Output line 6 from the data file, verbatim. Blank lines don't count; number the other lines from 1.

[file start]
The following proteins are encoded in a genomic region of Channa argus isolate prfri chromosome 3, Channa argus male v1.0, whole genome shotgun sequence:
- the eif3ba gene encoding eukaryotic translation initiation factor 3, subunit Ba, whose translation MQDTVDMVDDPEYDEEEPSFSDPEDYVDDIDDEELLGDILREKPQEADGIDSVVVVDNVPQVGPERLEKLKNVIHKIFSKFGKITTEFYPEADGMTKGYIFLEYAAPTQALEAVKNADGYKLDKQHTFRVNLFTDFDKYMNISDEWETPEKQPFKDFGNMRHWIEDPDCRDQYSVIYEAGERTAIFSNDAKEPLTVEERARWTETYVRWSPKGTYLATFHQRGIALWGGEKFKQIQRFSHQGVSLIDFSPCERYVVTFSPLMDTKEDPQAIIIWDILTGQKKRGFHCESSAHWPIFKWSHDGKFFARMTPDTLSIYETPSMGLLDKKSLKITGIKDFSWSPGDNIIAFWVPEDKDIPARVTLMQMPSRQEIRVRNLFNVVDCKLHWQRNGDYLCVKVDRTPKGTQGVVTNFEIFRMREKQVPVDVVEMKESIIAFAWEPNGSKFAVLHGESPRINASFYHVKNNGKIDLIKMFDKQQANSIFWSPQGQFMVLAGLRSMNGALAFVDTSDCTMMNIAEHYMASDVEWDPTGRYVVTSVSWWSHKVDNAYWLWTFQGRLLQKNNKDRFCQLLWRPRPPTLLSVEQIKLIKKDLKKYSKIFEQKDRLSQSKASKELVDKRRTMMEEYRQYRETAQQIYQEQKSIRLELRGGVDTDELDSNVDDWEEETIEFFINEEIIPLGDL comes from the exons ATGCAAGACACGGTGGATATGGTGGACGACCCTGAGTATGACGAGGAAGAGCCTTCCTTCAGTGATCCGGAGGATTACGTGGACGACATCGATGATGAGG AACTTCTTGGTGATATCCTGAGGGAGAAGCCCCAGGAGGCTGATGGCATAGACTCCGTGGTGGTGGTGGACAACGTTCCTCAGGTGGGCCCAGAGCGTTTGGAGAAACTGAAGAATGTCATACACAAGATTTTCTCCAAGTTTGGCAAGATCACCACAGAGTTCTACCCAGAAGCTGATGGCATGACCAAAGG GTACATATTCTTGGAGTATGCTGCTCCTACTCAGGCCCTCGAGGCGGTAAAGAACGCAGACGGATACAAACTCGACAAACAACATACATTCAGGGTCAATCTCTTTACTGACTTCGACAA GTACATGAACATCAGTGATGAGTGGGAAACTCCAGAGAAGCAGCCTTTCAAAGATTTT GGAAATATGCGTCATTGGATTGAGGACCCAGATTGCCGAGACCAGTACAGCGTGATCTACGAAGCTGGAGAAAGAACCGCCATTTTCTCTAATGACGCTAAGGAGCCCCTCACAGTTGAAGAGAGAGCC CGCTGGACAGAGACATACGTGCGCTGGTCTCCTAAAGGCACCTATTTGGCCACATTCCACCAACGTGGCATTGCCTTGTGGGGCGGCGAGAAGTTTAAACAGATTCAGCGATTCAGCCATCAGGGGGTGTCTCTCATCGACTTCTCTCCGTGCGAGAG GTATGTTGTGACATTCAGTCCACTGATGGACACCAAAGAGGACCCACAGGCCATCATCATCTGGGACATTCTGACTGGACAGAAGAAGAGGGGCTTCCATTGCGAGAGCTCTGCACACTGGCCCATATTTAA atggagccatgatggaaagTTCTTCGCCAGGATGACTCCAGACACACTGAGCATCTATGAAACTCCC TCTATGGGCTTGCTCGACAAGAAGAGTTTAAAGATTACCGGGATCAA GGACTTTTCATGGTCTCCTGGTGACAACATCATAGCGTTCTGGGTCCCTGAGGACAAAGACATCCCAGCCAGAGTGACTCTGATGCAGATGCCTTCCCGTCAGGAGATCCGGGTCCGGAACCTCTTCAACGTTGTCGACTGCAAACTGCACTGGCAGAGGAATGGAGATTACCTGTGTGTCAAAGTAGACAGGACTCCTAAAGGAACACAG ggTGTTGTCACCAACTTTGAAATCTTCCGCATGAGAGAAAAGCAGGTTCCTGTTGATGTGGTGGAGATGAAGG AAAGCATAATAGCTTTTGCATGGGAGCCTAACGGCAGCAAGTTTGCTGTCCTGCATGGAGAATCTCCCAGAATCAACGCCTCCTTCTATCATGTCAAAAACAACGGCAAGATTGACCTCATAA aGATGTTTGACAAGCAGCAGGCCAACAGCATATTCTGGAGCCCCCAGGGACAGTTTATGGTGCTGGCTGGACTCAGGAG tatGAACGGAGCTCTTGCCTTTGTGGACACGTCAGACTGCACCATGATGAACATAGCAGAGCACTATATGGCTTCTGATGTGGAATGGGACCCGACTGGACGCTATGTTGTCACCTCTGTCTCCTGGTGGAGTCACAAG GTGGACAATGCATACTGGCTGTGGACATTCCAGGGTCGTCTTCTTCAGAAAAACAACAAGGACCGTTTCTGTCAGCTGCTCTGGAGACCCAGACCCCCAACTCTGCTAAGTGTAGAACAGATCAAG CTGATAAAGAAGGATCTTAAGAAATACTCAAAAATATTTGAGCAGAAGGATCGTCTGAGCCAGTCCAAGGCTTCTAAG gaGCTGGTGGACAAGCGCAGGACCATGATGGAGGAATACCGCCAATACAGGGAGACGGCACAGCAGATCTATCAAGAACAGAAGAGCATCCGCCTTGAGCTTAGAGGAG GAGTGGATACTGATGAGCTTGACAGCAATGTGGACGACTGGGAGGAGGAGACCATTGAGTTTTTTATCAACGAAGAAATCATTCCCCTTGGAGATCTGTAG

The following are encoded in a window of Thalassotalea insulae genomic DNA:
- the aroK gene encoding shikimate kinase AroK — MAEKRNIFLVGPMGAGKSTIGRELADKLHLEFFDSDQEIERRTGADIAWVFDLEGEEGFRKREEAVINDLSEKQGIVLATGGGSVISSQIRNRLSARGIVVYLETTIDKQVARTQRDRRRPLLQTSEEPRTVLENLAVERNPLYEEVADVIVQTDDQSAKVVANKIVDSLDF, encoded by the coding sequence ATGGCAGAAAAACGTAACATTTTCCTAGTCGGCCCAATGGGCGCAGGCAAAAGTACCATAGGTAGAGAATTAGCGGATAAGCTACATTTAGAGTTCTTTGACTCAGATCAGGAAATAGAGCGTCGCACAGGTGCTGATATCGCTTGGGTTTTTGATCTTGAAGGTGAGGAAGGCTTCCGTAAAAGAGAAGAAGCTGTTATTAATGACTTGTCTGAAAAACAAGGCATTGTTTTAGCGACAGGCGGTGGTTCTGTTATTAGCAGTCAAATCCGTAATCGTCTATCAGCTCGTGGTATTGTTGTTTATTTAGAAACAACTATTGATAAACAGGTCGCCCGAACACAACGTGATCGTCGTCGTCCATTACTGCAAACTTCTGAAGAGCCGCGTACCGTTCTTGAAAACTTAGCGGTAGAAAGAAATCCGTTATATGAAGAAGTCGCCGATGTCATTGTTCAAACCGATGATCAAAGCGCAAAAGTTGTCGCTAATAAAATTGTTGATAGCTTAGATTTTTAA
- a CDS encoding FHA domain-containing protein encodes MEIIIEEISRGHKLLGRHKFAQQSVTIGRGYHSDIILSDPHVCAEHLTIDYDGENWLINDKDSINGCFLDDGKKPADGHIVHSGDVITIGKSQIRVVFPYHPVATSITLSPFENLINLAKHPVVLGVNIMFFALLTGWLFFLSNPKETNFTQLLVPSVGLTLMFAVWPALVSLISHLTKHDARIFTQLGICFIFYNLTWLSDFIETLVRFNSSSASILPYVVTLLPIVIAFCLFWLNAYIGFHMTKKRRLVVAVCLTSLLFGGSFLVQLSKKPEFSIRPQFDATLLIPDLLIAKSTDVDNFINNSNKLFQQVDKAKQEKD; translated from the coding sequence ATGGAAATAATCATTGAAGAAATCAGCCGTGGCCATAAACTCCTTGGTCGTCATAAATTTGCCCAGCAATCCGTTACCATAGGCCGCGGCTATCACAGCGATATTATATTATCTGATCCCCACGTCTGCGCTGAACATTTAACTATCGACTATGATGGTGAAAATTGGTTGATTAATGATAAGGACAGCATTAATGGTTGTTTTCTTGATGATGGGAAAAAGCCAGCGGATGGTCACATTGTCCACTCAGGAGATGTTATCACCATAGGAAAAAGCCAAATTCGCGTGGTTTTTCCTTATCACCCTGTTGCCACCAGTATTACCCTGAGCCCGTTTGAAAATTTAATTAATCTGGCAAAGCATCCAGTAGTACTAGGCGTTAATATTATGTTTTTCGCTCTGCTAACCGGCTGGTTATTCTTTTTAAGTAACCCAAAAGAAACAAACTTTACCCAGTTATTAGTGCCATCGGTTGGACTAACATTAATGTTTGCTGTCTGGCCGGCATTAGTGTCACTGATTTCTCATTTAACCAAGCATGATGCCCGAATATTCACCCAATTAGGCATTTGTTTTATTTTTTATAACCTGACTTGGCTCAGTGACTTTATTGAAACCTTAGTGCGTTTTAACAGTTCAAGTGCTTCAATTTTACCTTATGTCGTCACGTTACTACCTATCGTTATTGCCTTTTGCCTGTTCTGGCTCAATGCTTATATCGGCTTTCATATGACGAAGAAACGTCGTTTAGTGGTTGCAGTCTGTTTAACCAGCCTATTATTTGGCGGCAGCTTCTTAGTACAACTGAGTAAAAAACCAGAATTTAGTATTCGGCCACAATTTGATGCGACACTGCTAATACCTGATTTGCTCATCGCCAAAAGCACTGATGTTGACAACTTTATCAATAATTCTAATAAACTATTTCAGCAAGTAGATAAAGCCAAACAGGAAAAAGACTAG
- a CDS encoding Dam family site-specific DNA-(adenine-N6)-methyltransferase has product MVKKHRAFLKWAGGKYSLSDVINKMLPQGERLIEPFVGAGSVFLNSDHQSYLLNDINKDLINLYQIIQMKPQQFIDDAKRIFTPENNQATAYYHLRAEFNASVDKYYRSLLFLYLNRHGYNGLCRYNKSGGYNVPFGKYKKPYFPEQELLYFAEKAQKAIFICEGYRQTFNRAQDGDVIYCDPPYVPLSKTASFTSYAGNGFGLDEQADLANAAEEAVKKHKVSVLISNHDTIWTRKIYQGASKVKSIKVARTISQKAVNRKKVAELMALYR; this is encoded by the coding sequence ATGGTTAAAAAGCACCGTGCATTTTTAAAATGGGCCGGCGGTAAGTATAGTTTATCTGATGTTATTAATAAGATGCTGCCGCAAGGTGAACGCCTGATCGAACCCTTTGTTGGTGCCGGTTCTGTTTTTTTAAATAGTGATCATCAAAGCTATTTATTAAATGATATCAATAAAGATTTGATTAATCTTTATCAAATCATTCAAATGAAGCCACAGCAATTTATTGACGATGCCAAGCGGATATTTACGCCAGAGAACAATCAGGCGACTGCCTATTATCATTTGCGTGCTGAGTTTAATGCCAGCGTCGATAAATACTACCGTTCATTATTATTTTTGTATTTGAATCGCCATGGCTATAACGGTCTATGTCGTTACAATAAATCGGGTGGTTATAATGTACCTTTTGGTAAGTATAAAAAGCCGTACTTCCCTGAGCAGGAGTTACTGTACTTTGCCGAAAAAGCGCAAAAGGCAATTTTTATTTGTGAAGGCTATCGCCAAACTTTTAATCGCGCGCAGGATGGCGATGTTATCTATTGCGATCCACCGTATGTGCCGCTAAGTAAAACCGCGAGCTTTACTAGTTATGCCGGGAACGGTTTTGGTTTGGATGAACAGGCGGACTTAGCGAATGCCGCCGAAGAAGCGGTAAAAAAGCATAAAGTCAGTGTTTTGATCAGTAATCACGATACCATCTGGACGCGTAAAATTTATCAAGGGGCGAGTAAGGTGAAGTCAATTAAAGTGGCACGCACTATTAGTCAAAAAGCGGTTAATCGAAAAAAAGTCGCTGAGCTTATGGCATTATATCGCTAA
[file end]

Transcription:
- a CDS encoding Dam family site-specific DNA-(adenine-N6)-methyltransferase has product MVKKHRAFLKWAGGKYSLSDVINKMLPQGERLIEPFVGAGSVFLNSDHQSYLLNDINKDLINLYQIIQMKPQQFIDDAKRIFTPENNQATAYYHLRAEFNASVDKYYRSLLFLYLNRHGYNGLCRYNKSGGYNVPFGKYKKPYFPEQELLYFAEKAQKAIFICEGYRQTFNRAQDGDVIYCDPPYVPLSKTASFTSYAGNGFGLDEQADLANAAEEAVKKHKVSVLISNHDTIWTRKIYQGASKVKSIKVARTISQKAVNRKKVAELMALYR; this is encoded by the coding sequence ATGGTTAAAAAGCACCGTGCATTTTTAAAATGGGCCGGCGGTAAGTATAGTTTATCTGATGTTATTAATAAGATGCTGCCGCAAGGTGAACGCCTGATCGAACCCTTTGTTGGTGCCGGTTCTGTTTTTTTAAATAGTGATCATCAAAGCTATTTATTAAATGATATCAATAAAGATTTGATTAATCTTTATCAAATCATTCAAATGAAGCCACAGCAATTTATTGACGATGCCAAGCGGATATTTACGCCAGAGAACAATCAGGCGACTGCCTATTATCATTTGCGTGCTGAGTTTAATGCCAGCGTCGATAAATACTACCGTTCATTATTATTTTTGTATTTGAATCGCCATGGCTATAACGGTCTATGTCGTTACAATAAATCGGGTGGTTATAATGTACCTTTTGGTAAGTATAAAAAGCCGTACTTCCCTGAGCAGGAGTTACTGTACTTTGCCGAAAAAGCGCAAAAGGCAATTTTTATTTGTGAAGGCTATCGCCAAACTTTTAATCGCGCGCAGGATGGCGATGTTATCTATTGCGATCCACCGTATGTGCCGCTAAGTAAAACCGCGAGCTTTACTAGTTATGCCGGGAACGGTTTTGGTTTGGATGAACAGGCGGACTTAGCGAATGCCGCCGAAGAAGCGGTAAAAAAGCATAAAGTCAGTGTTTTGATCAGTAATCACGATACCATCTGGACGCGTAAAATTTATCAAGGGGCGAGTAAGGTGAAGTCAATTAAAGTGGCACGCACTATTAGTCAAAAAGCGGTTAATCGAAAAAAAGTCGCTGAGCTTATGGCATTATATCGCTAA